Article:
The increasing sophistication of automated systems will have far-reaching implications for work and employment, and governments should be ready for upheaval, according to the compelling The Automation Readiness Index, created by The Economist Intelligence Unit and sponsored by ABB.
The in-depth report assesses how well-prepared 25 countries are for the challenges and opportunities of intelligent automation. The UK ranks eighth.
‘The challenges and opportunities of intelligent automation require a robust policy response informed by multi-stakeholder engagement but, so far, both are lacking,’ says the report.
For the UK, education was deemed the weakest link, with the problem starting at primary school level. The report identified the UK as falling behind other countries, like Singapore, Japan, Estonia, Canada and South Korea, in developing a strategy to integrate 21st century skills, like problem-solving and critical thinking into the country’s education system.
“The reality is students of this generation are digital natives who accept their future is to be driven by technology, even when the institutions around them may be slower to adapt,” said Ash Merchant, director of Education at Fujitsu UK. “As a result, the education environment needs a refresh in order to maintain its place as a centre for knowledge, stimulator of ideas and supporter of the next generation on their path into the workplace. Learning and innovation go hand in hand, and our work though the Fujitsu Ambassador Programme is a great example of how industry can collaborate with the education sector to help students and teachers adapt. We know that students of this generation are digital natives, but to get them ready for the world of work we need to also pay attention to equipping our teachers with the training and tools they need to help students navigate the digital future we’ve created for them.”
“With 2.3 million digitally skilled workers needed in the UK by 2020, all industries face a real challenge. To ensure the UK remains at the heart of digital transformation, it is essential that industry and educational bodies – public and independent – work together to make technology accessible for all.”
“Technology is forcing our industries to evolve at a rapid pace; from retail to finance to manufacturing, business leaders are telling us that their organisations will not exist in their current form in five years, making it crucial to employ people who have 21st century skills, like problem-solving and critical thinking.”
There has been some effort to adapt to the challenge of robotics and automation in the UK. The report points to the UK government’s Industrial Strategy Challenge Fund, which awarded £68 million in funding to four research and innovation projects in robotics and AI systems, mainly involving offshore energy development.
However, ‘in assessing the existence of policy and strategy in the areas of innovation, education and the labour market,’ the study found that overall little policy is in place today that specifically addresses the challenges of AI and robotics-based automation. ‘No country has yet to “take the bull by horns”, in the view of several experts interviewed for the study. A small handful, however, including South Korea, Germany and Singapore — the overall index leaders —have undertaken individual initiatives in areas such as curriculum reform, lifelong learning, occupational training and workplace flexibility.’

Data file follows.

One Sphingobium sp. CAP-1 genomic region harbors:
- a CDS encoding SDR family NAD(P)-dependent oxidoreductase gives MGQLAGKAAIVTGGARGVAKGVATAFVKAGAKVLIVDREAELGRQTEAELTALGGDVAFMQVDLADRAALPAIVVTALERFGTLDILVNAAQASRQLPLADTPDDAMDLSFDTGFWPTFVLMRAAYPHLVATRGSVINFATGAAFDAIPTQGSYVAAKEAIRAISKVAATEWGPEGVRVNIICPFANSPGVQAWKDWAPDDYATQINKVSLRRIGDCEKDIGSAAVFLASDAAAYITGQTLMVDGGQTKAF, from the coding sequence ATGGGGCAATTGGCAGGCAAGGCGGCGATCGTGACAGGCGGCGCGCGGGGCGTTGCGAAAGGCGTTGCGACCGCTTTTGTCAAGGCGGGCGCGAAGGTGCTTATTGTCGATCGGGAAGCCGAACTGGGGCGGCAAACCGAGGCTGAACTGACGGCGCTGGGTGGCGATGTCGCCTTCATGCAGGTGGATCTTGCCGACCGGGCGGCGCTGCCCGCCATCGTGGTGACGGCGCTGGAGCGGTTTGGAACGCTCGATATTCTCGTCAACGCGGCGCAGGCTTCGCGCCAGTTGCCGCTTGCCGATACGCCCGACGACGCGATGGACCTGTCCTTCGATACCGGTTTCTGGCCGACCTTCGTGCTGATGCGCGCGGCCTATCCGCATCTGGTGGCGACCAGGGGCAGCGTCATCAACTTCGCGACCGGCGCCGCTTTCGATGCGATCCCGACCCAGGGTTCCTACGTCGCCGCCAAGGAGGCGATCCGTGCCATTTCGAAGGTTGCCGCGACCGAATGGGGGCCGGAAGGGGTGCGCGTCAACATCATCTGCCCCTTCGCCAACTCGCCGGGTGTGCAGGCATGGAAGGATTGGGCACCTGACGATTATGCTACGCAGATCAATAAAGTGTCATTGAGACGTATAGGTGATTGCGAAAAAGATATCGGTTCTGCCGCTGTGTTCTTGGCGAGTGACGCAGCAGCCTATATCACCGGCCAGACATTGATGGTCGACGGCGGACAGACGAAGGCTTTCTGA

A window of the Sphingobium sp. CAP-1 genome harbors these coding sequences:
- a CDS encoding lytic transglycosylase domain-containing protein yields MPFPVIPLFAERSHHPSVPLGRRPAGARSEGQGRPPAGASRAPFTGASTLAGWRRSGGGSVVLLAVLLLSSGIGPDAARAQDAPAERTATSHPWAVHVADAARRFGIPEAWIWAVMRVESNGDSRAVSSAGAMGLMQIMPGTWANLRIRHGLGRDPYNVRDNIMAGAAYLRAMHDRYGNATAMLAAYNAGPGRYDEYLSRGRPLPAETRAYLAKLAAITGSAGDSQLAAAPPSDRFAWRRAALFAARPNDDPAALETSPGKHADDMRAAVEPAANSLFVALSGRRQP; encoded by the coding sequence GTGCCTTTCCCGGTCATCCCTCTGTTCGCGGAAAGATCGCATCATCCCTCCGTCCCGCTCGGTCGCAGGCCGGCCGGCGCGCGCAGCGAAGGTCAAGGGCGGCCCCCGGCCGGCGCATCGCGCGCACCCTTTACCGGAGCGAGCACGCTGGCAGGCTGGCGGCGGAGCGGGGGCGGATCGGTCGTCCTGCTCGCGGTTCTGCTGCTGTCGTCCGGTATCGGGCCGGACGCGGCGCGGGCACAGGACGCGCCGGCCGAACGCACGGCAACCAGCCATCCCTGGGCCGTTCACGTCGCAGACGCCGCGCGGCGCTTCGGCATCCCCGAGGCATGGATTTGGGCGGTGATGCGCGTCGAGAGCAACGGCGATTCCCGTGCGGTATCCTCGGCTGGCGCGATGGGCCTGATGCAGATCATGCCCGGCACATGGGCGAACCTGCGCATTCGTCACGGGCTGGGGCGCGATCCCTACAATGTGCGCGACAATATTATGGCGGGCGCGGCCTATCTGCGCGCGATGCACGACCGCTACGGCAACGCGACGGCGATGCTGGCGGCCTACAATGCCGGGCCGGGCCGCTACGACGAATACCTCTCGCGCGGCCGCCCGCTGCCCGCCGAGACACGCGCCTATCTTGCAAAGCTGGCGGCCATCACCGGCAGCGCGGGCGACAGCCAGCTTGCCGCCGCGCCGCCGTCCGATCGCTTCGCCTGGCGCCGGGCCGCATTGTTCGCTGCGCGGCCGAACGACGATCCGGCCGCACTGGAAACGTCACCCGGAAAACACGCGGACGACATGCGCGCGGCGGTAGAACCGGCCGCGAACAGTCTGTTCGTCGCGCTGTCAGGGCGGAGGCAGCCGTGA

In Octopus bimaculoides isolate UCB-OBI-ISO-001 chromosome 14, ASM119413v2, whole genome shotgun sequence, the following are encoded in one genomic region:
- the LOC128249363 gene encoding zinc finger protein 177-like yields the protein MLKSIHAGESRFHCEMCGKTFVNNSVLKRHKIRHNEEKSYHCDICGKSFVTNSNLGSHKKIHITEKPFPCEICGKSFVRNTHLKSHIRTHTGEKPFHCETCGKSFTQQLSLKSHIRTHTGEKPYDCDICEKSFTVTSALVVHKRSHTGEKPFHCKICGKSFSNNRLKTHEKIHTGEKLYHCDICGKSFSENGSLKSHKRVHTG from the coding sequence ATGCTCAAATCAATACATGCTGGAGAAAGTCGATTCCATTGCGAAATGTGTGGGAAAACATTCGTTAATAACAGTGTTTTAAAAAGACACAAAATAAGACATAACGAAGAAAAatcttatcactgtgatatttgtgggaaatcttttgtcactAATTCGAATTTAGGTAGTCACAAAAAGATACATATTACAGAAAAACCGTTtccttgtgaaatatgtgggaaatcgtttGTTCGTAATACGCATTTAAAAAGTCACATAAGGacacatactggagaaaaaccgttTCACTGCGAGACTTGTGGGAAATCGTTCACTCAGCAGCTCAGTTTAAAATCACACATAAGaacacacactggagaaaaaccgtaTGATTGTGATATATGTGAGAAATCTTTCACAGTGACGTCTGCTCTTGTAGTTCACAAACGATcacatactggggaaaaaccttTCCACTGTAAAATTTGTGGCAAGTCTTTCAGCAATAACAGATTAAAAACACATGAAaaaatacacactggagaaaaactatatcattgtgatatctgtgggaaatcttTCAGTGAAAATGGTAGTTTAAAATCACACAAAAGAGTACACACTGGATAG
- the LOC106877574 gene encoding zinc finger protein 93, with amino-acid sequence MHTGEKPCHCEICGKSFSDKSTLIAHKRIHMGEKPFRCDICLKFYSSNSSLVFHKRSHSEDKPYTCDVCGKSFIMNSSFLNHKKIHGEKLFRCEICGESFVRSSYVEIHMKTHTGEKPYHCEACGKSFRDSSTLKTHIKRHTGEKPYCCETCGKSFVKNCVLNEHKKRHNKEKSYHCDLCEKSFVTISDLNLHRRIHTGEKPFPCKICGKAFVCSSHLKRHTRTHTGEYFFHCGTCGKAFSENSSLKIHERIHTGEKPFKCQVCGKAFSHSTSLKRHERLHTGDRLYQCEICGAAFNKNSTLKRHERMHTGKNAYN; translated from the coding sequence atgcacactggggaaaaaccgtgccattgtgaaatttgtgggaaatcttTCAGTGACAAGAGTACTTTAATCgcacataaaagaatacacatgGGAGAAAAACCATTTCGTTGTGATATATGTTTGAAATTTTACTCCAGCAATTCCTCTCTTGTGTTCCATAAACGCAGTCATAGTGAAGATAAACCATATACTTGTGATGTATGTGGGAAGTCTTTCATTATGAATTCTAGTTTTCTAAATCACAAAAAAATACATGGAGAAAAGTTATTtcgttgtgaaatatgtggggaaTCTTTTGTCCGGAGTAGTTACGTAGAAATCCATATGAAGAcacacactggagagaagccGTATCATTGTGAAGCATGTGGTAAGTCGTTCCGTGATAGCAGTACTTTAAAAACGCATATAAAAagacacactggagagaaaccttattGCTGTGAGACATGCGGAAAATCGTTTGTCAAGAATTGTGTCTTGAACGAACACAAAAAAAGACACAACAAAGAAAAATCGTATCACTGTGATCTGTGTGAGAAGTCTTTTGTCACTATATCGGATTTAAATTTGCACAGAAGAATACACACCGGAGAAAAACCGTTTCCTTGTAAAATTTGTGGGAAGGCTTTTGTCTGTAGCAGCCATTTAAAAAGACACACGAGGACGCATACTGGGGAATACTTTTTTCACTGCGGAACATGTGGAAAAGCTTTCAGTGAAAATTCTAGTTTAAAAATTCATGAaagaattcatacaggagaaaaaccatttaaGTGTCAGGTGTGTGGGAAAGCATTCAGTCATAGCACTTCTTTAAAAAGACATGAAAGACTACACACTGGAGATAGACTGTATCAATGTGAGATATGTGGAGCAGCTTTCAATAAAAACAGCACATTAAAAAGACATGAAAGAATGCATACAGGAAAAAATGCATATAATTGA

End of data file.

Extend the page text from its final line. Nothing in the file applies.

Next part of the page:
To meet the challenge of successful automation head on, the report calls for more engagement between government, industry, educational specialists and other stakeholders ‘if policymaking is to keep pace with innovation in automation’.
Professor Rose Luckin, chair of learner centred design, director of Educate at UCL Institute of Education and a senior member of the panel that produced the ARI report, said: “The UK has a real opportunity to take a world-leading role in creating and successfully deploying a new generation of smarter digital learning tools across education and training, that will equip students and re-equip workers of all ages with the skills they will need to thrive in the new economy.”
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“However, without a clear policy agenda, including the assessment and inspection services, targeted funding, and the engagement of educators (as well as technologists), this opportunity will be lost and the UK risks being left behind.”
“In areas such as agriculture, automation is a great opportunity for emerging countries. Brazil is a good example; it will enable a productivity increase that is critical for [the] country’s food sector to compete with developed countries. Energy production will also benefit with, for instance, the use of automation and robotics in offshore oil exploration,” said Marco Henrique Terra, director, Center for Robotics, Universidade de São Carlos in the report.
Indeed, Harry Patrinos, practice manager for education, East Asia and Pacific with the World Bank suggests in the report that the countries most affected by automation “will be the emerging, middle-income countries that are preparing for the East Asian miracle of open economies led by rapid industrialisation; this manufacturing model won’t be available to them.”
“Low-income, predominantly agricultural economies will be largely spared from the effects of automation for a while.”